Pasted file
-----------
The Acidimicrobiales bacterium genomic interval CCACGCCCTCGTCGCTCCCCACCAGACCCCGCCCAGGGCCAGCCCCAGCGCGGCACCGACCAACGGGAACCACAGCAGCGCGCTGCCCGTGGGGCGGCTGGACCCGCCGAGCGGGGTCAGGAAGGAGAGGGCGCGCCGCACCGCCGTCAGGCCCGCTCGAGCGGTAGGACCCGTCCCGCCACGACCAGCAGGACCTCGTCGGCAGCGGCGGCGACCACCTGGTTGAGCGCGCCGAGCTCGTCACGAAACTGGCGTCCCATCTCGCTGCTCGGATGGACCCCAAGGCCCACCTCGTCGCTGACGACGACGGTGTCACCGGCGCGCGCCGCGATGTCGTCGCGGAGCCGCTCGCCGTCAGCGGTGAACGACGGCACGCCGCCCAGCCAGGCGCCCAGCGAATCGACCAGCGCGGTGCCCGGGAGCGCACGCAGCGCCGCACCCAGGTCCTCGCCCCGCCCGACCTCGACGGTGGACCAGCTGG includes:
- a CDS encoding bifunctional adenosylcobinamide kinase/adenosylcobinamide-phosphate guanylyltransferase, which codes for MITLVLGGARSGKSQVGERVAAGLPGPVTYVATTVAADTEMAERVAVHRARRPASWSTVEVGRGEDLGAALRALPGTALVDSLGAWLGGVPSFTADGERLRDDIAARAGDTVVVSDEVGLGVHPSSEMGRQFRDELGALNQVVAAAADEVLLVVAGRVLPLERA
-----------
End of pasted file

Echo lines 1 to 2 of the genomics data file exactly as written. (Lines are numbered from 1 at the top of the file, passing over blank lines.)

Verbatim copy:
The Acidimicrobiales bacterium genomic interval CCACGCCCTCGTCGCTCCCCACCAGACCCCGCCCAGGGCCAGCCCCAGCGCGGCACCGACCAACGGGAACCACAGCAGCGCGCTGCCCGTGGGGCGGCTGGACCCGCCGAGCGGGGTCAGGAAGGAGAGGGCGCGCCGCACCGCCGTCAGGCCCGCTCGAGCGGTAGGACCCGTCCCGCCACGACCAGCAGGACCTCGTCGGCAGCGGCGGCGACCACCTGGTTGAGCGCGCCGAGCTCGTCACGAAACTGGCGTCCCATCTCGCTGCTCGGATGGACCCCAAGGCCCACCTCGTCGCTGACGACGACGGTGTCACCGGCGCGCGCCGCGATGTCGTCGCGGAGCCGCTCGCCGTCAGCGGTGAACGACGGCACGCCGCCCAGCCAGGCGCCCAGCGAATCGACCAGCGCGGTGCCCGGGAGCGCACGCAGCGCCGCACCCAGGTCCTCGCCCCGCCCGACCTCGACGGTGGACCAGCTGG includes:
- a CDS encoding bifunctional adenosylcobinamide kinase/adenosylcobinamide-phosphate guanylyltransferase, which codes for MITLVLGGARSGKSQVGERVAAGLPGPVTYVATTVAADTEMAERVAVHRARRPASWSTVEVGRGEDLGAALRALPGTALVDSLGAWLGGVPSFTADGERLRDDIAARAGDTVVVSDEVGLGVHPSSEMGRQFRDELGALNQVVAAAADEVLLVVAGRVLPLERA